S-Corp Restrictions

This is a special tax structure that is created by Subchapter-S of the Internal Revenue Code which allows pass through taxation. All profits and losses will pass through the corporation to the owners. The owners will pay tax on the profits on their tax return. With a S-Corporation, the profits will only be taxed once.


In order to be taxed as an S-Corporation, you must meet the all of the following (this is not intended to be a complete list – laws are subject to change):

  1. The minimum amount of owners is one (1) and the maximum amount of owners is 100. Generally, you can treat a husband and wife or a group of family members as one (1) owner.
  2. Owners must be US Citizens or Resident Aliens. Foreign ownership is generally not allowed.
  3. Generally, the owners cannot be another Corporation, LLC, or other artificial/legal entity. Only natural persons are permitted owners. However, a S-Corporation can solely own another S-Corporation as long as it properly files a Qsub election with the IRS.
  4. Grantor-Type Trusts, Qualified Subchapter S Trusts (QSST), and Electing Small Business Trusts (ESBT) are permitted as owners.
  5. Generally, the corporation must have only one class or type of stock. Other classes of stock may be permitted as long as the rights to distribution and liquidation proceeds are the same and the difference is merely in voting rights. Note: Our documents will create only one class of common stock to prevent ineligibility issues.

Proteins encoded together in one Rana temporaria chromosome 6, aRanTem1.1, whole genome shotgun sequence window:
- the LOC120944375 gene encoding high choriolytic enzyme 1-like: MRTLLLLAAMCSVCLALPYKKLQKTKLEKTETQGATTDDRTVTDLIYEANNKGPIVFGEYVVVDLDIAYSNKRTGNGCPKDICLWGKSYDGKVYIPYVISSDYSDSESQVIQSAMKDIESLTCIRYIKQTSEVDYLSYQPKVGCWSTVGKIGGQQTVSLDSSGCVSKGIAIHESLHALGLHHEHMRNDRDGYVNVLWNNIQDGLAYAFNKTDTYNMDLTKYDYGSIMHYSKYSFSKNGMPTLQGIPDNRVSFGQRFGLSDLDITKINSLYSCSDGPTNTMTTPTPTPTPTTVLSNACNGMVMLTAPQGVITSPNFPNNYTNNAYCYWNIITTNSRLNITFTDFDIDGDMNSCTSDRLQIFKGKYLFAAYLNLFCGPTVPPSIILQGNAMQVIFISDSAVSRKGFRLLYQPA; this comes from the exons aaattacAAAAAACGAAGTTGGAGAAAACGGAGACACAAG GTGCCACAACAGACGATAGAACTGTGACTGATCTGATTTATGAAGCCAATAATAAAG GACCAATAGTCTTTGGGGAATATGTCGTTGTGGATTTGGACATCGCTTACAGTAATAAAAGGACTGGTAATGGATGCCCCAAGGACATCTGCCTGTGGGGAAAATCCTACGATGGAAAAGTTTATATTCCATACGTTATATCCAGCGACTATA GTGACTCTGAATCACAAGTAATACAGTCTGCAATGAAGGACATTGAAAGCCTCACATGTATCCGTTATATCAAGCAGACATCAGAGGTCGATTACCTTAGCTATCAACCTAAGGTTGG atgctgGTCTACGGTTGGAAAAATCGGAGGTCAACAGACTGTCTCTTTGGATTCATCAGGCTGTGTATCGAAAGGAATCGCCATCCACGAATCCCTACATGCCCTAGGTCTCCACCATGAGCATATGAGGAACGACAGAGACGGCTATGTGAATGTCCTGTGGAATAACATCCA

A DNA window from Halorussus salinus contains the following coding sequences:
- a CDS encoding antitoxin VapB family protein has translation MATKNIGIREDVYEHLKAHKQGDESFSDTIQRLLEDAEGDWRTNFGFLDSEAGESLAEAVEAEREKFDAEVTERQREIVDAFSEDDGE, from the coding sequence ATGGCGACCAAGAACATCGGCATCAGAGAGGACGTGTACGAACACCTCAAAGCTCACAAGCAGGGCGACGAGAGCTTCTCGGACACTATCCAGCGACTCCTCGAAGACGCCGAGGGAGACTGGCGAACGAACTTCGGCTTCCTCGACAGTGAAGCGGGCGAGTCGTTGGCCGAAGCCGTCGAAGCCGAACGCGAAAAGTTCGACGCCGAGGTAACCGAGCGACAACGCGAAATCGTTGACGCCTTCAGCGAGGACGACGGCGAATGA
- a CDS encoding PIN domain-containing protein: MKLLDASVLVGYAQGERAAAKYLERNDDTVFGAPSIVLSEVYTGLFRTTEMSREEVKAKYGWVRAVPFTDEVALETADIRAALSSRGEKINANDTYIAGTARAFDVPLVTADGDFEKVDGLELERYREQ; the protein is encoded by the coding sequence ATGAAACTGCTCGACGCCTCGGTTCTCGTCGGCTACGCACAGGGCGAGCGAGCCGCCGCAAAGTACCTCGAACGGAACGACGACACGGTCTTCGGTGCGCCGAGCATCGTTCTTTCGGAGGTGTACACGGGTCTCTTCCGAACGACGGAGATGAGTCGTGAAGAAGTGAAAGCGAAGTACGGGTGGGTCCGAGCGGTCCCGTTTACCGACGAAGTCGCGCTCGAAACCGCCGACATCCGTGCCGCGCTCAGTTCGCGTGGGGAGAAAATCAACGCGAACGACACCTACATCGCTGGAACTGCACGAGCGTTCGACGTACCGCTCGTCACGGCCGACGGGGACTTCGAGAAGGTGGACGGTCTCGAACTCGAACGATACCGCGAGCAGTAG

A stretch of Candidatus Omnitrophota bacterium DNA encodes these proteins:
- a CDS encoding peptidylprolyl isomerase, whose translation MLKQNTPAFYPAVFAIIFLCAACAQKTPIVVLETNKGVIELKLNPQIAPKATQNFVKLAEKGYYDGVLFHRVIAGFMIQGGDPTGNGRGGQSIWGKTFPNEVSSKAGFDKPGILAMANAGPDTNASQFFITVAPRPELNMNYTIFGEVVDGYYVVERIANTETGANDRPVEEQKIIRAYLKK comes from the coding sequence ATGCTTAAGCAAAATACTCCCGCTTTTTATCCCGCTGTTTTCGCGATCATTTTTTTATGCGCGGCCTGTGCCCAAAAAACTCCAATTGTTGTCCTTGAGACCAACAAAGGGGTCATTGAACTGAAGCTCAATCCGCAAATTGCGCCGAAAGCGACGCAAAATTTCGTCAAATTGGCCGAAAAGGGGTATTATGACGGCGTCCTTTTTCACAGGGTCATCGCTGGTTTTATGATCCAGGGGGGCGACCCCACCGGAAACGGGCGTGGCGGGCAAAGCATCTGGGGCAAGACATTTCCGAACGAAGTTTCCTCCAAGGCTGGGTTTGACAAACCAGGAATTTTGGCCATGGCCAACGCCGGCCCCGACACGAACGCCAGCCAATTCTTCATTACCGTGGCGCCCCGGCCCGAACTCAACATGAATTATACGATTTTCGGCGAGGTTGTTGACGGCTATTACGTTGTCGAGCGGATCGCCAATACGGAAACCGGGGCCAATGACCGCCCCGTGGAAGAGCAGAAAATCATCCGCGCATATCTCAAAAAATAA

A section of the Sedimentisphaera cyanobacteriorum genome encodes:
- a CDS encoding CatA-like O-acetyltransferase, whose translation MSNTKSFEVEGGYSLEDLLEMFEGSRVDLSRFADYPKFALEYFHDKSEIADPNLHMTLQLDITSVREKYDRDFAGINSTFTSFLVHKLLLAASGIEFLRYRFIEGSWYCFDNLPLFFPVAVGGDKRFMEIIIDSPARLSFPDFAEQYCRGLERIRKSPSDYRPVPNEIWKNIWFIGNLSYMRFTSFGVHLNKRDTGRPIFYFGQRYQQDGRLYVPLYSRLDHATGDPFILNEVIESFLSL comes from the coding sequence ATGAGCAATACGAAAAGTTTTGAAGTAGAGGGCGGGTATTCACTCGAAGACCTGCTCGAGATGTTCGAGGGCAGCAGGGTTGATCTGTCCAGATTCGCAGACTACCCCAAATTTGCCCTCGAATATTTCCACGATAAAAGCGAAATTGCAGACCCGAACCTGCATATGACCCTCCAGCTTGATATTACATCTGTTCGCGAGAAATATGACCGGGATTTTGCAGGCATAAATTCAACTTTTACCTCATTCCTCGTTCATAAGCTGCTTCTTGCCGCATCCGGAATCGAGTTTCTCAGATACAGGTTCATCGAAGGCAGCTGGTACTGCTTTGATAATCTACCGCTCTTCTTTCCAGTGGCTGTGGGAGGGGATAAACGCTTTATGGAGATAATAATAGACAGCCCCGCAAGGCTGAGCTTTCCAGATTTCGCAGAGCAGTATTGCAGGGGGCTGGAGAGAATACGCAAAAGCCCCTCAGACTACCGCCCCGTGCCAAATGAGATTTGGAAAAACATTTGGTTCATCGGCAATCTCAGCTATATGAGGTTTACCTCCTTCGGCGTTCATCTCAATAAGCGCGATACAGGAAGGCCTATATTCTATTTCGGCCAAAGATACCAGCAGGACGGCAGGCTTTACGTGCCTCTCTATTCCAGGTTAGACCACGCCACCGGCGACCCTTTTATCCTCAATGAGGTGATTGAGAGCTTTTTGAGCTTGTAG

6. Banks and Insurance companies cannot be taxed as an S-Corporation.

A S-Corporation can also save you money from self-employment taxes. Self-employment tax is a social security and medicare tax of 15.3% (subject to change) that is levied against income that is derived from business activities. As long as the S-Corporation pays a reasonable salary/wage to the owners who work for the company, any excess profits distributed to the owners at the tax year end will NOT be subject to the self employment tax.


Most small businesses that form a corporation will choose a S-Corporation tax structure because of its tax savings. In order to become a S-Corporation, form 2553 must be filed with the IRS. If this form is not filed on time, then the corporation will automatically be treated as a C-Corporation and is subject to double taxation. If you are selecting the S-Corporation tax structure, please be sure to add the preparation service for IRS Form 2553 S-Corporation election at the end of the questionnaire.


Special Note: If more than 25% of the company’s gross profits are derived from “passive investment income” (i.e. rental income, royalties, dividends, interest and annuities) over 3 consecutive years, the S-Corporation status may be revoked and the company will revert back to its default tax structure. Additionally, the excess passive investment income will automatically be subject to the highest corporate tax of 35%. If you are in a business which primarily collects passive investment income, the S-Corporation is not an ideal tax structure and you should consider the C-Corporation or forming an LLC instead. Most companies that primarily derive investment income will typically form an LLC because of its tax flexibility.